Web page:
Who comes to a Hackathon? — Using ML to Predict YHack Attendees Part 1

At YHack, Yale’s 36 hour hackathon held earlier this month, we were happy to see over 1,100 students. Since our founding, we’re proud to financially support a vast majority of our hackers from different schools and economic backgrounds. For the years to come, we want to extend our support to as many people as possible. However, to do that, we’ll have to guess fairly accurately who among our applicants will decide to come so we don’t overspend our budget.

And so, I‘m building a neural net.

Picking Demographic Features

In every YHack application, we ask for some demographic data including gender, ethnicity, and if you’re a first time hacker. Like other hackathons, we typically use these as metrics to try to reach diversity in our hackers.

Features: Graduation Year, Gender, Race, First Generation, Previous Hackathons, Transportation Method/Reimbursement Cap, Short Answer Responses.

First, let’s just take a look at the easy to categorize demographic features (italicized above). I filtered out the data by those that we accepted and checked the rates of check-in to each of the features above.

Unfortunately, any difference here is insignificant.
       Gender  Checked In
0 female 0.400915
1 male 0.425472
2 nonbinary 0.294118
3 other 0.500000
4 pnd 0.459459

Similarly, for race and first generation, there weren’t any significant trends.

First Generation  Checked In
False 0.428683
True 0.399088
Race Checked In
asian 0.419563
black 0.358025
hispanic 0.474074
nativeamerican 0.333333
other 0.351724
pnd 0.405229
white 0.429280

These three features didn’t give us much information about whether people would come. It turns out college students are just as flaky no matter what background they’re from. Let’s move on to experience-related information.

Picking Experience Related Features

Graduation Year  Checked In
2018 0.394794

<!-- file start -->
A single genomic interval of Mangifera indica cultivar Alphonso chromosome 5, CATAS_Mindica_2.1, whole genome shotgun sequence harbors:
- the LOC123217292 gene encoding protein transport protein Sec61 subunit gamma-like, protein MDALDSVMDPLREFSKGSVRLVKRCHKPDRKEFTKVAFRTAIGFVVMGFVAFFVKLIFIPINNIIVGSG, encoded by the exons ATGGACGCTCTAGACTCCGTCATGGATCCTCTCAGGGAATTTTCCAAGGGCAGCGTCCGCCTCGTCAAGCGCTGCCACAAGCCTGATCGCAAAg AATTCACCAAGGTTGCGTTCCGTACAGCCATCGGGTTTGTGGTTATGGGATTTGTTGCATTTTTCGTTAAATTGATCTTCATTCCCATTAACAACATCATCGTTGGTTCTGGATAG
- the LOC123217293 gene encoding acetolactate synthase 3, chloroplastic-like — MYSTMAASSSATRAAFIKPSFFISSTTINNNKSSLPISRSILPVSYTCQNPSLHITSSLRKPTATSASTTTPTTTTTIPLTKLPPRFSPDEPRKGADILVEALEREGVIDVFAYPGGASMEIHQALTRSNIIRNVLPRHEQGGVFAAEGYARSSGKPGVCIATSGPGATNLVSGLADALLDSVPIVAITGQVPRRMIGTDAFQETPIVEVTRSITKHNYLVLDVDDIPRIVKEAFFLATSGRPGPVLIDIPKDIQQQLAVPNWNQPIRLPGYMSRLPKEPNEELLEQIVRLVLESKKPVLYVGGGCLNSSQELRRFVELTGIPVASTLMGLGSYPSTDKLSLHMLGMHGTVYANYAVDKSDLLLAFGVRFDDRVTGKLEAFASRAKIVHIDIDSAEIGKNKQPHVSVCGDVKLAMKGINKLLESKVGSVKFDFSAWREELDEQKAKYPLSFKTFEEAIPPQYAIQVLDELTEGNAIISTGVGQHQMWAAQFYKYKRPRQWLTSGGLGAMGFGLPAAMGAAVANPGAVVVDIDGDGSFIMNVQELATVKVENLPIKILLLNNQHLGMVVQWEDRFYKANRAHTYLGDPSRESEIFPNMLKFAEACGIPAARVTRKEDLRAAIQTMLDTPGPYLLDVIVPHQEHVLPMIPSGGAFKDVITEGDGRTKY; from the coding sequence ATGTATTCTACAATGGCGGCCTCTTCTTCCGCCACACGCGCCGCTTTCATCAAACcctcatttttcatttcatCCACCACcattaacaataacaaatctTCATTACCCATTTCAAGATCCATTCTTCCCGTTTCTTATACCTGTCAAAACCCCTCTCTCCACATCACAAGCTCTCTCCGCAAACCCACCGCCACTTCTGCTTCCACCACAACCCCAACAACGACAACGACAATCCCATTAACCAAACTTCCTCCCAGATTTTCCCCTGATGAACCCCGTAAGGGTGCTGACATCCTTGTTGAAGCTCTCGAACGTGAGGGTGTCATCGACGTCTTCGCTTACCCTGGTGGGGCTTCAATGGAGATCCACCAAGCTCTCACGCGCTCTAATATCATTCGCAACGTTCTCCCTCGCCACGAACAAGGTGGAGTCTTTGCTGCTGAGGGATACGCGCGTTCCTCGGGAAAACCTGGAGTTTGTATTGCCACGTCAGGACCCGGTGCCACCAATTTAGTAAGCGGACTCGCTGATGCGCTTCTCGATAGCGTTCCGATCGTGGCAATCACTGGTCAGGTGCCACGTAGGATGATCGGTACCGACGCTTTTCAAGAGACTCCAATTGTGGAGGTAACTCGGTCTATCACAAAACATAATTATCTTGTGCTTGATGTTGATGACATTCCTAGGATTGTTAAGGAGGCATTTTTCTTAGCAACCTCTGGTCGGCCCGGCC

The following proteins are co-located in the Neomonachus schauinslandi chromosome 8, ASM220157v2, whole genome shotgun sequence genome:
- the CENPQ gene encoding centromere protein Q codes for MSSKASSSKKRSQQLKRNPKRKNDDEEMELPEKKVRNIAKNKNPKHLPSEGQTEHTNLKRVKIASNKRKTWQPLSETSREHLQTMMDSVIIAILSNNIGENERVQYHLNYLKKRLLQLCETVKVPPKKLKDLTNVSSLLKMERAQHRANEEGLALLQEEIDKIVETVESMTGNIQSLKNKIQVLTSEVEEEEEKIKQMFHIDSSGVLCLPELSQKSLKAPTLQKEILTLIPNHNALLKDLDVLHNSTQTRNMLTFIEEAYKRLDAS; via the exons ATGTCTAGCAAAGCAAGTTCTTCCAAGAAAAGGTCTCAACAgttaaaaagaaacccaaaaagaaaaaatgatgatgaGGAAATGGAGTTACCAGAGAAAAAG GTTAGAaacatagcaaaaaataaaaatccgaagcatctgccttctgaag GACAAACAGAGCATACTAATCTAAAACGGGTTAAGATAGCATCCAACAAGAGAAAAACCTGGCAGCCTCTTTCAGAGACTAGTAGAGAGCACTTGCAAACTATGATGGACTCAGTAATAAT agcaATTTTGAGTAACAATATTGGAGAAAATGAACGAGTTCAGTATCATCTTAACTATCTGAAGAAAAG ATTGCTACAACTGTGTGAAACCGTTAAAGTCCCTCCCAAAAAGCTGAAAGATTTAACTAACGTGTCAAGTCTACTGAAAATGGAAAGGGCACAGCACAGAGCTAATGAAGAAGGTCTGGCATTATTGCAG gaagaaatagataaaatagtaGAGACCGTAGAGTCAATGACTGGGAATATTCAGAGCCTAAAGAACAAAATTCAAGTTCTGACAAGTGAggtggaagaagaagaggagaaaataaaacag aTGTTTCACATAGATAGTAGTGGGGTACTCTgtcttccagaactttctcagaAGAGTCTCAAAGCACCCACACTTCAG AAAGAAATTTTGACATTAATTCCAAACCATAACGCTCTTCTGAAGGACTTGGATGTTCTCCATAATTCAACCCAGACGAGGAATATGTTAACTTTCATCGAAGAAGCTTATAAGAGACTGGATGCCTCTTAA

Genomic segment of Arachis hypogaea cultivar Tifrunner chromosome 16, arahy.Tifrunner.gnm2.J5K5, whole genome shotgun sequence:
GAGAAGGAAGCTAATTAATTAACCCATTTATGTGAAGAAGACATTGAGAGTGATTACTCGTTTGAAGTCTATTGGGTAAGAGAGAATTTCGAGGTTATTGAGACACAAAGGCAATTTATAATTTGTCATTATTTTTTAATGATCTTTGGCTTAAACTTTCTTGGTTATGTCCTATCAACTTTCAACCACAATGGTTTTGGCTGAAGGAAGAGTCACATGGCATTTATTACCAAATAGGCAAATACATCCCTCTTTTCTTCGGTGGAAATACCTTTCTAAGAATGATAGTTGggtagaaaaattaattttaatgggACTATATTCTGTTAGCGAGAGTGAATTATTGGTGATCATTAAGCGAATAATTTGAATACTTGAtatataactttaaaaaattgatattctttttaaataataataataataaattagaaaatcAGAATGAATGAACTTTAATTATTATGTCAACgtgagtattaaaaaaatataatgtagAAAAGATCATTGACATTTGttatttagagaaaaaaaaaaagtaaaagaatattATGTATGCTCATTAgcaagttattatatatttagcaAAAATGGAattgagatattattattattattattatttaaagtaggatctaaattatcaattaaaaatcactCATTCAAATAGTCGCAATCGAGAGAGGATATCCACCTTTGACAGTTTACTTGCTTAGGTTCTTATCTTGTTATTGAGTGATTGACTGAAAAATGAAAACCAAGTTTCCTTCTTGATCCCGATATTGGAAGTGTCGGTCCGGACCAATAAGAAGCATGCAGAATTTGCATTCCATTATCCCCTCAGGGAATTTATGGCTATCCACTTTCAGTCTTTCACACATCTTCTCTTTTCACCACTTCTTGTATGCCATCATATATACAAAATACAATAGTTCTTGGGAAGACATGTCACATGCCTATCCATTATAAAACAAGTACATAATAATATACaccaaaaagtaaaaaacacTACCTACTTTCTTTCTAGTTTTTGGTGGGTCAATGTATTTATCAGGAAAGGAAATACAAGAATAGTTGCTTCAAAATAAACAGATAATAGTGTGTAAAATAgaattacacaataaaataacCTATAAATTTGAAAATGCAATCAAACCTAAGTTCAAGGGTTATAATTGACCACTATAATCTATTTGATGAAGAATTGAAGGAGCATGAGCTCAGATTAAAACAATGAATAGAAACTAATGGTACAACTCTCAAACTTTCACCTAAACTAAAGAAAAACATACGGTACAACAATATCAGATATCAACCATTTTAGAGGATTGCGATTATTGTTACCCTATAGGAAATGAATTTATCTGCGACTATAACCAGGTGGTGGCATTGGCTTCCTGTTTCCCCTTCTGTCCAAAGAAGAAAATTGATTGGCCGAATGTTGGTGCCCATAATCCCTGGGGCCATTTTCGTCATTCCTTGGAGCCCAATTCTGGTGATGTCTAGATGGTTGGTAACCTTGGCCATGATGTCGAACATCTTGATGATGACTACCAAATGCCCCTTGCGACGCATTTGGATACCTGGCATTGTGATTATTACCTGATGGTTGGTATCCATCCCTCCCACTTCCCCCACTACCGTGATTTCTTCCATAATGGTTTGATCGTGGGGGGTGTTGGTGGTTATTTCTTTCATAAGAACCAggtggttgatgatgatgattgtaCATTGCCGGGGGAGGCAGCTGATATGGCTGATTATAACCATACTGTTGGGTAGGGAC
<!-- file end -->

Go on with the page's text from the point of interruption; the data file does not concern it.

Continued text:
2019 0.337864
2020 0.410385
2021 0.513915
2022 0.466667 (removed for graph)
2023 0.333333 (removed for graph)
Previous Hackathons  Checked In
0 0.500682
1 0.414487
2 0.401813
3 0.319444
4 0.279279
5 0.345588

While admittedly, a 17% and 22% range respectively aren’t groundbreaking, it was more significant than the other results. The graduation year and previous hackathon features seemed to show distinct trends. The class of 2021 are current freshmen, and the class of 2018 are current seniors. It seems that the first year of college is the best time to go to a hackathon. I decided to keep these two demographics features.

After training a couple of classifiers with sklearn…

it turns out, the best classifier has only a 60.6% accuracy, (10.6% better than guessing randomly.) This is a bit disappointing, but not really surprising, after all I expect most people to decide whether or not to come to YHack more so on location and funding, rather than experience. Tomorrow, we’ll take a look at some of the other categorical features like the Transportation Method / Reimbursement Cap and the Short Answer Responses.

Part 2




SWE @ Nuro | Formerly Facebook/Google | Yale ’18 | alanliu.dev

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Alan Liu

Alan Liu

SWE @ Nuro | Formerly Facebook/Google | Yale ’18 | alanliu.dev

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